He’s been with the orchestra for less than a year, and already he speaks with the kind of enthusiasm for the orchestra that shows how comfortable he is with his new environs. He seems to be a perfect fit for the LA Phil.
“I’m greedy. I want to enjoy EVERYTHING. From 20th century to baroque. I don’t want to be trapped in one single approach to play music.”
Julien Beaudiment’s American Dream seems to be coming along quite nicely. Here’s to many years of seeing and hearing him perform as the Los Angeles Philharmonic’s Principal Flute.
- Julien Beaudiment offered LA Phil’s Principal Flute chair
- Dudamel, Shaham, and LA Phil make old standards sound fresh; Julien Beaudiment sits in as first-chair flute
- Catching up with the LA Phil: trying to fill empty chairs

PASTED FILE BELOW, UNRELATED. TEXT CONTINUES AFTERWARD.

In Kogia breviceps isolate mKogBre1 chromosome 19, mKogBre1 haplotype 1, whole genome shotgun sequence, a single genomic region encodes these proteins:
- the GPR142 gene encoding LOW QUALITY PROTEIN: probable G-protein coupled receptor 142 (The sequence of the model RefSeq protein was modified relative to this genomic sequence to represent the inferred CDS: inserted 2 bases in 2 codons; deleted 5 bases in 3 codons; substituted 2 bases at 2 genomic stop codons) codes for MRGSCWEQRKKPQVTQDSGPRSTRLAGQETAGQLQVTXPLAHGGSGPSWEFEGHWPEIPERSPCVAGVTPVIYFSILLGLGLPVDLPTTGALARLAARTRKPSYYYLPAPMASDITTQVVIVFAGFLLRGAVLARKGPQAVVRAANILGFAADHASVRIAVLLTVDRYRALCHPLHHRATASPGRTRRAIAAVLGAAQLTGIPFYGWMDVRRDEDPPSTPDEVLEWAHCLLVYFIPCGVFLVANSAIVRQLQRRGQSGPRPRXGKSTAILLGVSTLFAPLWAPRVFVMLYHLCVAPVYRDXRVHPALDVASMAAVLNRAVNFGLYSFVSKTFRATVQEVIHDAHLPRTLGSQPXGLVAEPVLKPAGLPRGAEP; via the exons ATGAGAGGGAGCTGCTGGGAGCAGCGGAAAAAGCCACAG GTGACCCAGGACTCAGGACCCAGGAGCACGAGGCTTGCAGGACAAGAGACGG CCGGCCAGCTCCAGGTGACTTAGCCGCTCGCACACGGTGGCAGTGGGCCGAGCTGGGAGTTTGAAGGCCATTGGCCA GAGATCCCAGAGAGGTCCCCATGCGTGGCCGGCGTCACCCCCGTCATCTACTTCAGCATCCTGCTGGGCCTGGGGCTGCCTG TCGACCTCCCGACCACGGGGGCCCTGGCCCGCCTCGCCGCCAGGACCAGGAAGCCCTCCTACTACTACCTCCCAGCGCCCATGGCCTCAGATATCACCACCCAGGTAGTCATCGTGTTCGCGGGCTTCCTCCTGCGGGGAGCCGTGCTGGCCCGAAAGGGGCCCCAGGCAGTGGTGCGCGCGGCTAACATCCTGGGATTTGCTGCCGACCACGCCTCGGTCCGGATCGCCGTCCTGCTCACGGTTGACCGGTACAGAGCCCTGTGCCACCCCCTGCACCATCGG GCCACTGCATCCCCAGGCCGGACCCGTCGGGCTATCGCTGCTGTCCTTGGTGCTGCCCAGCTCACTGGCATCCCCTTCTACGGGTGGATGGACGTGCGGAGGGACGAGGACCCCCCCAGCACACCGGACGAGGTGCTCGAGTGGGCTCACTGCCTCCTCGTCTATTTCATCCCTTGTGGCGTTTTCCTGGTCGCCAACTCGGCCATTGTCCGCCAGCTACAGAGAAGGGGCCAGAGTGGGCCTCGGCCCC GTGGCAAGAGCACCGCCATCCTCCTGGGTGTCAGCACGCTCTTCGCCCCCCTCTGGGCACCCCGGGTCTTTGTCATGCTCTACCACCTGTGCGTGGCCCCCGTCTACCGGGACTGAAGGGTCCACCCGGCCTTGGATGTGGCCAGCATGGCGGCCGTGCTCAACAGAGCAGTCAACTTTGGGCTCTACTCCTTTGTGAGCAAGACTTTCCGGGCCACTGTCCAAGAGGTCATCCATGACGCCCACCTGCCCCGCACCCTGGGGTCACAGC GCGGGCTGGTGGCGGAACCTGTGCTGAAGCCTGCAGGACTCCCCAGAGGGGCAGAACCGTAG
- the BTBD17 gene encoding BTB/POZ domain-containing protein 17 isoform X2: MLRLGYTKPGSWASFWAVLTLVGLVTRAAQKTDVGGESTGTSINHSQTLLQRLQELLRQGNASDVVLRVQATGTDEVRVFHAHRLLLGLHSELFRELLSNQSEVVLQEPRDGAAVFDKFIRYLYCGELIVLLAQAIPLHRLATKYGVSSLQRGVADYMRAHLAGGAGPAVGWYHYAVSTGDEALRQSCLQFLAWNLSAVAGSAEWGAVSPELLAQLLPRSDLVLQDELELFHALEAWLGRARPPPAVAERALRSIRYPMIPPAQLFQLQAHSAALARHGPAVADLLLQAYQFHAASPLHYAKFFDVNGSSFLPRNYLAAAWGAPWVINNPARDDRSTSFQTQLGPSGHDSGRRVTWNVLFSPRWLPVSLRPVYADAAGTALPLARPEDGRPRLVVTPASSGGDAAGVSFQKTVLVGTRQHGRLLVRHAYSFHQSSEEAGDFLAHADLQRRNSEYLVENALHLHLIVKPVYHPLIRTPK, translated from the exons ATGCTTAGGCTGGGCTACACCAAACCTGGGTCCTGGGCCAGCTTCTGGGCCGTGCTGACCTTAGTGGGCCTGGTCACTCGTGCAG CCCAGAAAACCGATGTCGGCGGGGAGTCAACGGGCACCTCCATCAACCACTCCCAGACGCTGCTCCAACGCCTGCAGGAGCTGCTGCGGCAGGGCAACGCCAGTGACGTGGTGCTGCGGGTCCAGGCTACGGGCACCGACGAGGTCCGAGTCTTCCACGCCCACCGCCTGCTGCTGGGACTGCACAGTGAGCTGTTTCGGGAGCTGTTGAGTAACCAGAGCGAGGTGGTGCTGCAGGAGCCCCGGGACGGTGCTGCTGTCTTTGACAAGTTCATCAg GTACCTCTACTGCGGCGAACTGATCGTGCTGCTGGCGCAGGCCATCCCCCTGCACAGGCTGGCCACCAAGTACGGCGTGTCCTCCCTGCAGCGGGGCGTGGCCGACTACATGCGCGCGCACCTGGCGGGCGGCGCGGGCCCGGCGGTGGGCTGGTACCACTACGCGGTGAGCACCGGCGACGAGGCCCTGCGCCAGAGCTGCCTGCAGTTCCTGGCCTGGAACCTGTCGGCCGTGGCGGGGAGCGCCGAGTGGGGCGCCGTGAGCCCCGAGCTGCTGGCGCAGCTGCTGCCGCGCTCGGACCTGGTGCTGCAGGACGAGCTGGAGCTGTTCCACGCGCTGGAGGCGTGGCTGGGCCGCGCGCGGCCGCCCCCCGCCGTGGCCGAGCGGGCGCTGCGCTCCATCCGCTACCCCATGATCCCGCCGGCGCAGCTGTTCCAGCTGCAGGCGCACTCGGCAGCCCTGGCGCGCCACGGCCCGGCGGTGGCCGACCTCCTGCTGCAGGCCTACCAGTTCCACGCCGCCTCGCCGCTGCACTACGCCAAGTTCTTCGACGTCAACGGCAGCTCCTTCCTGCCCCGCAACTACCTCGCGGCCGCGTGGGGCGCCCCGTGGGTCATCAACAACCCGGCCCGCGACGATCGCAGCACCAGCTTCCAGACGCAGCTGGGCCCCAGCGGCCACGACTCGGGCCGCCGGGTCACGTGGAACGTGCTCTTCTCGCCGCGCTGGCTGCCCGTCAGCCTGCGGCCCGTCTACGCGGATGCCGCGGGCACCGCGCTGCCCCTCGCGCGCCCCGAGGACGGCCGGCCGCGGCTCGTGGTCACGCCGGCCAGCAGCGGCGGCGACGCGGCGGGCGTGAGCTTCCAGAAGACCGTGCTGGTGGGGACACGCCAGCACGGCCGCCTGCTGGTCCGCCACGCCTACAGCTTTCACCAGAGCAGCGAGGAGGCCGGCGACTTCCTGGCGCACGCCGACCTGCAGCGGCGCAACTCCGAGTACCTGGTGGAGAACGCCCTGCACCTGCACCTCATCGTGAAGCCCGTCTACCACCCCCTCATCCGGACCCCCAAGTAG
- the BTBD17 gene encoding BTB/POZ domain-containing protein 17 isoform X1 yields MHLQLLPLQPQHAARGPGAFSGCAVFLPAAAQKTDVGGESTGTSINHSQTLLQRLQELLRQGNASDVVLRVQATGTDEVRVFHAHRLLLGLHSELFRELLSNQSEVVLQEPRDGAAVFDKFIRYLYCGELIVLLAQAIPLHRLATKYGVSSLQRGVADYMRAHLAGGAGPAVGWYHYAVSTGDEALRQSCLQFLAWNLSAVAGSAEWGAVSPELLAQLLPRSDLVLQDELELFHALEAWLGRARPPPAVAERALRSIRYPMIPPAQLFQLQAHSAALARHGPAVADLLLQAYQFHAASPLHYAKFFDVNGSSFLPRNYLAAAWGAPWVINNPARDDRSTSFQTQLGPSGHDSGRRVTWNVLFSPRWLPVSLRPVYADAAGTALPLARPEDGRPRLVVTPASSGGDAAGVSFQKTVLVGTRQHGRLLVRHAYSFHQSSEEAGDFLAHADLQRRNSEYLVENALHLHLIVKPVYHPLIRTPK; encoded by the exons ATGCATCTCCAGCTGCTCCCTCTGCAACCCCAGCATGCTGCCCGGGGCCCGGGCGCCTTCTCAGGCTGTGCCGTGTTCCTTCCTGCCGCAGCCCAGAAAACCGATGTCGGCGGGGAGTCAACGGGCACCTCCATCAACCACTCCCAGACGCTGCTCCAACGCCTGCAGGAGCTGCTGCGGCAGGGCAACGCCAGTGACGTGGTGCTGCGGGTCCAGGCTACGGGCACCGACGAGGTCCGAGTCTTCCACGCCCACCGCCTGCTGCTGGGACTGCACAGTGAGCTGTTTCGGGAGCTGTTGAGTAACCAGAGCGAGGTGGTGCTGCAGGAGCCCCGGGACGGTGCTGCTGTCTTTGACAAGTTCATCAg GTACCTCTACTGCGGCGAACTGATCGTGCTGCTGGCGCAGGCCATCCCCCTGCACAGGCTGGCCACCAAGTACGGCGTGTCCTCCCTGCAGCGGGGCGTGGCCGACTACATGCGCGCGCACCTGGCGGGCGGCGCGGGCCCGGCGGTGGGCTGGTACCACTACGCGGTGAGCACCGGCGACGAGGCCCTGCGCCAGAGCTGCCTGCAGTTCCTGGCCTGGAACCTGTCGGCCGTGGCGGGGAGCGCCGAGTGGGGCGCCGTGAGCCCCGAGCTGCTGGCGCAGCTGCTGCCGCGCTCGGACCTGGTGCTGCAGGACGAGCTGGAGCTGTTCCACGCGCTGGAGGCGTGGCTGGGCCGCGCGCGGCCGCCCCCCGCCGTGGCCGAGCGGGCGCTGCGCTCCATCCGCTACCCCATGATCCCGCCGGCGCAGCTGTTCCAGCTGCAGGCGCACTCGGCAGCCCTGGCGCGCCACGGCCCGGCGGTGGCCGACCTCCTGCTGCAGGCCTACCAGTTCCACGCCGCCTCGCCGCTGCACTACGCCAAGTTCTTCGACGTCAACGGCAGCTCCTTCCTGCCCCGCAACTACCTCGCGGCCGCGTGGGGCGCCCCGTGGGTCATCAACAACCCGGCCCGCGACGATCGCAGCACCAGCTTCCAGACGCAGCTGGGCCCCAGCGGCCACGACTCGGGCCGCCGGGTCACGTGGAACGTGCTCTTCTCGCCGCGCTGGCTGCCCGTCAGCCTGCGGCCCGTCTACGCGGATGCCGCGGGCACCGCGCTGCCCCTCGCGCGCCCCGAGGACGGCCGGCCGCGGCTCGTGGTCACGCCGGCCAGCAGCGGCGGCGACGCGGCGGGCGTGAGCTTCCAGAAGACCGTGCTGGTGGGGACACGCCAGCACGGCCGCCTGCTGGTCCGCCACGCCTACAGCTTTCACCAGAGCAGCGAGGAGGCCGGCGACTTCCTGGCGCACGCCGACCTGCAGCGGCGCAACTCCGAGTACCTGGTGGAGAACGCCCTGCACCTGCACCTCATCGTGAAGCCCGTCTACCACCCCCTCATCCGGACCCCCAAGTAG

- LA Phil is gonna need a new Principal Flute — again
- Julien Beaudiment sitting in Walt Disney Concert Hall green room: photo by CK Dexter Haven
- Julien Beaudiment standing in black: photo by Mathew Imaging, courtesy of the Los Angeles Philharmonic
- Julien Beaudiment in jeans standing in front of Walt Disney Concert Hall: photo by Martin Chalifour
- Julien Beaudiment holding wooden flute: photo by Marco Borggreve, courtesy of http://www.julienbeaudiment.com